I understand this is a multifaceted question and I apologize . All of it is relevant to be understood.

On Earth Fly wheel storage devices are used as an alternative to batteries. Even with magnetic bearings these devises expand and contract making the clearance between parts an issue. Between the Earth and Moon temperature can rang from −270 °C and −454 °F.

Maintaining the bearings in them and the weight make them less efficient then batteries. Transporting them while they are spinning is also an issue. Moving parts that touch wear out. Bearing must be maintained and has it own set of issues.

I propose this as an alternative: This type of magnetic levitation below can be used in place of the magnetic bearings at 0 gravity and possibly on Earth or moon. Are flywheels used in space and in this way?

The lower drawn model below on the left will work on Earth but the gravity and air slow it down. No air on moon even better in space. The flywheel can be much heavier and be contained/entrapped using 2 magnetic bases and the magnetic core in the center of the flywheel.

Using timers to apply Gauss to a curved edge of the magnetic core it could be spun faster similar to spinning a basket ball on your finger with out knocking it off the axis, but also like a brushless motor. This would also be easier to transport.

Would there still be any friction other than when electricity is collected or Gauss is applied while spinning? The picture below is my version of a bearingless version of a flywheel storage devise . The design is basic, but is it plausible? When up scaled? Why not?

I am hoping someone could improve the design. The disks would be 2 parts to a space station. The flywheel would be large and heavy to the point of simulating gravity if you where standing inside the drum also heavy enough where power drawn shouldn't cause a noticeable shift in gravity. It doesn't have to spin fast if it is heavy. Since the main part do not touch they will last indefinitely. Constructing the magnets can be done in parts.

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This link demonstrates well.


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  • $\begingroup$ Yes, there will still be magnetic friction - that's a property of electricity and magnetism that's completely (for all practical purposes) independent of the presence or lack of gravity. $\endgroup$
    – FKEinternet
    Dec 3, 2017 at 0:25

2 Answers 2


Flywheels are used in space, but not for storage of energy. They are used for attitude adjustment, as the spinning of a large mass has significant implications in an object which is free to move.

Unlike on Earth, where a flywheel or gyro can be spun up against the force holding it in place (bolted to foundations), and change in spin speed will cause the craft it is attached to to rotate the other direction. This is true whether or not you are accelerating or decelerating the flywheel, so when putting energy in, or trying to recover energy.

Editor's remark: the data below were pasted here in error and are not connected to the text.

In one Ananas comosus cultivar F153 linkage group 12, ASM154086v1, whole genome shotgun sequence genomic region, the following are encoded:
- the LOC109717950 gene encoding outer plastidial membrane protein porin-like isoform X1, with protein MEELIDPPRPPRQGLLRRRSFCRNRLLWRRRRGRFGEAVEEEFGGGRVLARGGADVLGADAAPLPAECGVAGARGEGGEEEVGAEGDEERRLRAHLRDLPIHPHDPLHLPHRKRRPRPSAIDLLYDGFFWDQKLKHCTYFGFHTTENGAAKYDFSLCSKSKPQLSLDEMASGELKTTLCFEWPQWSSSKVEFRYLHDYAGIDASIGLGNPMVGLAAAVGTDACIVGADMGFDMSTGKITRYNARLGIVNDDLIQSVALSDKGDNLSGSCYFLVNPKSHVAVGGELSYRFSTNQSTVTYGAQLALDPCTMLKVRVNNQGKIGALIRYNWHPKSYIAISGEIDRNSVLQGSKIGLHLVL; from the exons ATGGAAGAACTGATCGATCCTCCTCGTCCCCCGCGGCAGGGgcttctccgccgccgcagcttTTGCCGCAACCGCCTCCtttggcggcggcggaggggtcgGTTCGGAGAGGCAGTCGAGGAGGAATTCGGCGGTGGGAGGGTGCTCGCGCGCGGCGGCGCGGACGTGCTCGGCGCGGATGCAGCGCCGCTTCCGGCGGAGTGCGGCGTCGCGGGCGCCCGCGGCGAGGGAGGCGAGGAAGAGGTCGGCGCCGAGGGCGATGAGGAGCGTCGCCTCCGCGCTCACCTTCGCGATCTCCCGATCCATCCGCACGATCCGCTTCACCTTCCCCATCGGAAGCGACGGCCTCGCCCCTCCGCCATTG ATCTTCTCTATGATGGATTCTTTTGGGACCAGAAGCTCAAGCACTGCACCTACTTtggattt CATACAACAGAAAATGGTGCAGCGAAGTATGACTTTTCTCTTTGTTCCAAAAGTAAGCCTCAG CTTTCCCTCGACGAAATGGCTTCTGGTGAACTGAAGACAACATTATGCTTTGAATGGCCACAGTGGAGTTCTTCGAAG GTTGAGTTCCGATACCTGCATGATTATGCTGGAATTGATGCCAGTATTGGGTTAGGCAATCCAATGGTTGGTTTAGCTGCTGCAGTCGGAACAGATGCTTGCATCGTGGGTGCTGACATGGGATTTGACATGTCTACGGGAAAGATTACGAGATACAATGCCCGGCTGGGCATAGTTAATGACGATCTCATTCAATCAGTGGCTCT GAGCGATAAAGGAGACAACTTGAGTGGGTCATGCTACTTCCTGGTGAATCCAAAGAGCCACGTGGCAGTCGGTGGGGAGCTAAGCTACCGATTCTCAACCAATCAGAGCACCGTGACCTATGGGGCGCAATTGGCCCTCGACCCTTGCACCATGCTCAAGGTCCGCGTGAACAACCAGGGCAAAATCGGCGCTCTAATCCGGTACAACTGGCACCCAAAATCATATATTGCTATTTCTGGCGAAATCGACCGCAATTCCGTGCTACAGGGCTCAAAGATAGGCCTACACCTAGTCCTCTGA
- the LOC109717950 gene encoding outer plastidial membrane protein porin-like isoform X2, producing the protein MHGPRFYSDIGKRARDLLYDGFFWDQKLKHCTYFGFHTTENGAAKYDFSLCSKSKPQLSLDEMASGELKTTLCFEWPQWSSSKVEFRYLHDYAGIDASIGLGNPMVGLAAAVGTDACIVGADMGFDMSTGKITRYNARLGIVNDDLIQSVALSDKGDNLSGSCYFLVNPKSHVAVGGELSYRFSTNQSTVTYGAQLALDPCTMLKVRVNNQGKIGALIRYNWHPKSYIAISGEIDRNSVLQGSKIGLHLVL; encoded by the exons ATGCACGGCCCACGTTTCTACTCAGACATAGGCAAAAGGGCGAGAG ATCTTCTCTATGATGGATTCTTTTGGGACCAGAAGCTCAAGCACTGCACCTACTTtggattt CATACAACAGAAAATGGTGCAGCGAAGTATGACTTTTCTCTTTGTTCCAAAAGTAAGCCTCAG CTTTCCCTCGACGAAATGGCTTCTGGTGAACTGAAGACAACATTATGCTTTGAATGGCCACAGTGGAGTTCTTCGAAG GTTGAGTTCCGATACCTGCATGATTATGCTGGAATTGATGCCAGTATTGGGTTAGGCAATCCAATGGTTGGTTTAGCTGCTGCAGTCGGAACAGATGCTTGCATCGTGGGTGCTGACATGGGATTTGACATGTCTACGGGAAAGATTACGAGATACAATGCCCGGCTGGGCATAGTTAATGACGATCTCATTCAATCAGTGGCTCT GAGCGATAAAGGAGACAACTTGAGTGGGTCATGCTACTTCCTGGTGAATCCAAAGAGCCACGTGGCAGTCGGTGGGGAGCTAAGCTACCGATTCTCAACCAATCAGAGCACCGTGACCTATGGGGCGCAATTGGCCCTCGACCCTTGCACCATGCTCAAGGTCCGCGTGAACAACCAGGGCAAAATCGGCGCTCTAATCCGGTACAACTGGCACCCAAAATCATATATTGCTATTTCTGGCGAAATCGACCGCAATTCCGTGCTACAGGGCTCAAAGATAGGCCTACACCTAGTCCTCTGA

In summary - very useful for rotating a satellite or craft, not so useful for storing energy (in fact if a gyro has been spun up to its maximum and further attitude adjustments are required in that same direction, there is a whole process for bleeding off that spin in order to have a useful adjustment range once more)

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    $\begingroup$ But if you use a counter flywheel it would work. $\endgroup$
    – Procreator
    Dec 2, 2017 at 17:16
  • $\begingroup$ @Procreator theoretically yes but in space you want to minimize launch weight and mechanical moving parts. For a flywheel energy storage system you'd have to send heavy flywheels to space along with bearings that work for years in extreme temperatures and without human maintenance. $\endgroup$
    – Dragongeek
    Dec 4, 2017 at 12:33
  • $\begingroup$ @Dragongeek This is a bearing free design. and ideally the disks would be 2 parts of a space station. $\endgroup$
    – Procreator
    Dec 4, 2017 at 16:06
  • $\begingroup$ revised for practicality $\endgroup$
    – Procreator
    Dec 4, 2017 at 16:16

If you build this device on the scale you suggest (a space station with 2 toruses as the 2 flywheels), the variations in rotation speed lead to variations in gravity in the toruses. Variable gravity makes things difficult for humans: for example, extending your arm to place a cup of coffee on a table. The weight of arm+cup informs the amount of muscle tension needed in the arm, lots of practice allows you to do this movement without thinking about it. When the gravity changes, your calibration is off and you end up banging into the edge of the table instead.

You also won't be able to get away with a design with no bearings: you have two pressurized spaces rotating in opposite directions that have to be connected to each other with a reasonably airtight seal. Plus numerous connections for power, data, water, gases etc.

Speculation: having two masses rotate in opposite directions is a good start, but I'm not convinced it's enough to counteract the torque you get when trying to change the station's attitude. The two masses are each at a distance to the center of mass of the station, so their moments don't cancel each other out.


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